The Circuit Court of Appeals affirmed the judgment of the trial court, and the opinion delivered by it is as follows: "By the Court: After a thorough and attentive consideration of the questions raised on this writ, we are of opinion that the matters of defense relied upon by plaintiff in error on the trial below, in so far as they were not given consideration, were of an equitable nature, not cognizable in a court of law, we therefore affirm the judgment of the Circuit Court." A lengthy petition for rehearing was filed on December 26, 1907, and a few days thereafter there was also filed what was styled "Motion by plaintiffs in error to withhold mandate, stay proceedings, and order trial of the equitable issues, with suggestions of res judicata and waiver." Both in the petition and in the motion counsel contended that contrary to the ruling of the Circuit Court of Appeals the trial court held all the issues properly triable on the law side of the court, and that the plaintiffs in this action never at any time suggested that any of the matters of defense were equitable, and to dispose of the cause as the court had done would deprive the defendants of their rights and entail great hardship upon them. The defendants also incorporated in the motion the bill of complaint filed in the equity cause heretofore referred to and which was instituted by them to enjoin the prosecution of this action, as also the demurrer and the decree of dismissal. In connection therewith the suggestion was made that the decree in said cause ought in conscience to be treated as res judicata of the question of the nature of the defenses interposed in this action. Elaborate argument was advanced to sustain the contention that the defenses introduced amounted only to a denial of the case made by the plaintiffs, and that the evidence excluded by the trial court should have been received, and upon the undisputed record a verdict should have been directed for the defendants below. The appellate court was asked to allow an oral argument of the
The record unquestionably establishes that the Circuit Court, with the acquiescence of all parties, treated the defenses interposed by the answer of the defendants as legal in their nature. Aside, however, from the strict record, both the respondents and the petitioners call our attention to the transcript containing the proceedings in the equity cause. Indeed, counsel for respondents particularly press upon our attention that the defendants below, plaintiffs in the equity cause, acquiesced in the decree entered against them in the Circuit Court in such cause by not appealing therefrom, and that "it binds and estops them from now urging the same matters set up in that bill." There is no denial, but, on the contrary, by necessary implication, counsel for respondents admit the truth of the statement made in the petition for rehearing, filed in the Circuit Court of Appeals, that the cause was disposed of by that court "on questions not raised by either party, and not considered when this cause was submitted," and contrary to the "attitude of the trial court with reference to the defenses being at law and not in equity."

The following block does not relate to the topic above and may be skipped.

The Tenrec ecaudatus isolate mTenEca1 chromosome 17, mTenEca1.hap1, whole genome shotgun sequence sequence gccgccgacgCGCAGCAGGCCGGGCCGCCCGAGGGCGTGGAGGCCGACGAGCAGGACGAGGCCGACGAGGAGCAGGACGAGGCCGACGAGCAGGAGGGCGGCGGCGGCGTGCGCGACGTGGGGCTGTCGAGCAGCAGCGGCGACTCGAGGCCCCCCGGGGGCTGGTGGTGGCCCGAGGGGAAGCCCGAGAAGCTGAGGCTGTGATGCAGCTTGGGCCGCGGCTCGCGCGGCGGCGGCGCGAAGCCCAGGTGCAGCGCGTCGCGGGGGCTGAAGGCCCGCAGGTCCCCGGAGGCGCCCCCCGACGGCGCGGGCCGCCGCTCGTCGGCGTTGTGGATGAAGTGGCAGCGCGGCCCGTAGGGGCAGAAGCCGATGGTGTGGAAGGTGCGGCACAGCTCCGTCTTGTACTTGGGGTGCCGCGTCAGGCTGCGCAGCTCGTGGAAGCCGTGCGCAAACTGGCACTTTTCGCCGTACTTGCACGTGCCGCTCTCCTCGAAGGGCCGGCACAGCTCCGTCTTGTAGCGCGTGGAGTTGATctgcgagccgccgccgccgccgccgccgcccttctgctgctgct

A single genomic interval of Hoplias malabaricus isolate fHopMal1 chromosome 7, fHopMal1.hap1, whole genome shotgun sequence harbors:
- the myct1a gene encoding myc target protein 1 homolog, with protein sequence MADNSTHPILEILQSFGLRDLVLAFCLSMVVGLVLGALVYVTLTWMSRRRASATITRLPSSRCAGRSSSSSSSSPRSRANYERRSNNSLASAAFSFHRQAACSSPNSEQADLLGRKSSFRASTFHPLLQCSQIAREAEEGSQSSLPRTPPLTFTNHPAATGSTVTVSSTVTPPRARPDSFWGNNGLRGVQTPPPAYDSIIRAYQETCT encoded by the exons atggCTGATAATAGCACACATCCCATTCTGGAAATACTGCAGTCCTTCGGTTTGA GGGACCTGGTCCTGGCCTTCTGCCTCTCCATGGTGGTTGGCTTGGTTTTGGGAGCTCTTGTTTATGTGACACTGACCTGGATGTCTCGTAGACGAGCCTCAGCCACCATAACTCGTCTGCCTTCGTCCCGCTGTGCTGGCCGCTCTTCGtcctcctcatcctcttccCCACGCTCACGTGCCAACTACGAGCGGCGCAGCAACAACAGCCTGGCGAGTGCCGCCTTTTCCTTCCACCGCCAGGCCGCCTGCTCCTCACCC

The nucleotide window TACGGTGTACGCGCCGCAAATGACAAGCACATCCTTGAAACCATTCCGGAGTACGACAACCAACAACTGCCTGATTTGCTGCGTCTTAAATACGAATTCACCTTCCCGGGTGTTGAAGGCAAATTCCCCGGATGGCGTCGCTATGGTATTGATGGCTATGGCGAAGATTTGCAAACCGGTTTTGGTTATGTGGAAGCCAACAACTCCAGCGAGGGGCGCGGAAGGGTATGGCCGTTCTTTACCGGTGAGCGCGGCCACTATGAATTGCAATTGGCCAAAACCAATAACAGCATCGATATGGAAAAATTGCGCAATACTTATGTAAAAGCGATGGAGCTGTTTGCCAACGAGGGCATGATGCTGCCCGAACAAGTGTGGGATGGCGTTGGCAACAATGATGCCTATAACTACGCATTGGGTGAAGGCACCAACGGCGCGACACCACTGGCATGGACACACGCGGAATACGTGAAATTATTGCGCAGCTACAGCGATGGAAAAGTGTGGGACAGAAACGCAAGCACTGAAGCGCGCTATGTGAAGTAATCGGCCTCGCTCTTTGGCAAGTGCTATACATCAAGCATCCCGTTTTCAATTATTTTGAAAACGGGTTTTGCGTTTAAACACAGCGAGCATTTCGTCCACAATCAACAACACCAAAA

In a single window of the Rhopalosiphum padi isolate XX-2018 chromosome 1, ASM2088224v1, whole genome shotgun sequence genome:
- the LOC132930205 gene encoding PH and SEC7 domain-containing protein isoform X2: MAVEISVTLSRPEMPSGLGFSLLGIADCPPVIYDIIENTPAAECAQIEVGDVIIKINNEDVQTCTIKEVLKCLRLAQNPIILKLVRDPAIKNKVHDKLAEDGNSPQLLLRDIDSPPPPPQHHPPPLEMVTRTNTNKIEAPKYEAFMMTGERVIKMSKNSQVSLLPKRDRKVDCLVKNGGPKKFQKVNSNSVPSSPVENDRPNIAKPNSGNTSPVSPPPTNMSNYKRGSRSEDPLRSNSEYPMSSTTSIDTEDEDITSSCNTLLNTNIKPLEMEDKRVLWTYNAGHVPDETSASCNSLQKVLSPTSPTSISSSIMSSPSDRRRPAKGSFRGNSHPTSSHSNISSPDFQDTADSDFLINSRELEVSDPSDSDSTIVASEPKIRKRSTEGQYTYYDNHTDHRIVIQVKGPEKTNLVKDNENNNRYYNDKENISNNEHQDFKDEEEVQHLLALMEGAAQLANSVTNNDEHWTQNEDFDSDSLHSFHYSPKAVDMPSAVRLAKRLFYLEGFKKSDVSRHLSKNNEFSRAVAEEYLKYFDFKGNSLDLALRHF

It is a reasonable inference that when, after the removal of the cause, the defendants filed their bill of complaint setting
"The objection that the matter of plaintiffs' demand is one of equitable cognizance in the Federal courts cannot prevail. No such objection was raised in the court below at any stage of the proceedings, and it cannot be permitted to a defendant to go to trial before a jury on the facts of a case involving fraud, and let it proceed to judgment on the verdict without any attempt to assert the equitable character of the suit, and then raise that question for the first time in this court."
Applying this doctrine to the facts and circumstances which we have previously stated, we are of opinion that it inevitably results that the effect of the action of the Circuit Court of Appeals was substantially to deny to the plaintiffs in error in that court, petitioners here, their day in court; in other words, was equivalent to condemning them without affording them an opportunity to be heard.
It is undoubted that by the operation of the writ of certiorari, granted in accordance with the provisions of the Judiciary Act of 1891, the entire record is before us with power to decide the case as it was presented to the Circuit Court of Appeals, by reason of the writ of error issued out of that court. Certain is it also that the Judiciary Act of 1891 contemplates that, as a general rule, where under its provisions a case comes to this court on certiorari to a Circuit Court of Appeals it will be disposed of so that the mandate of this court, to avoid circuity, will go directly to the Circuit Court. The great purpose of the act of 1891, however, to which all its provisions are subservient, is to distribute the jurisdiction of the courts of the United States, and thus to relieve the docket of this court by casting upon the Circuit Courts of Appeal the duty of finally deciding the cases over which the jurisdiction of those courts is by the act made final. The power to certiorari in accordance with the act, in its essence, is only a means to the end that this imperative and responsible duty may be
The judgment of the Circuit Court of Appeals is reversed and the case is remanded to that court for further proceedings in conformity with this opinion.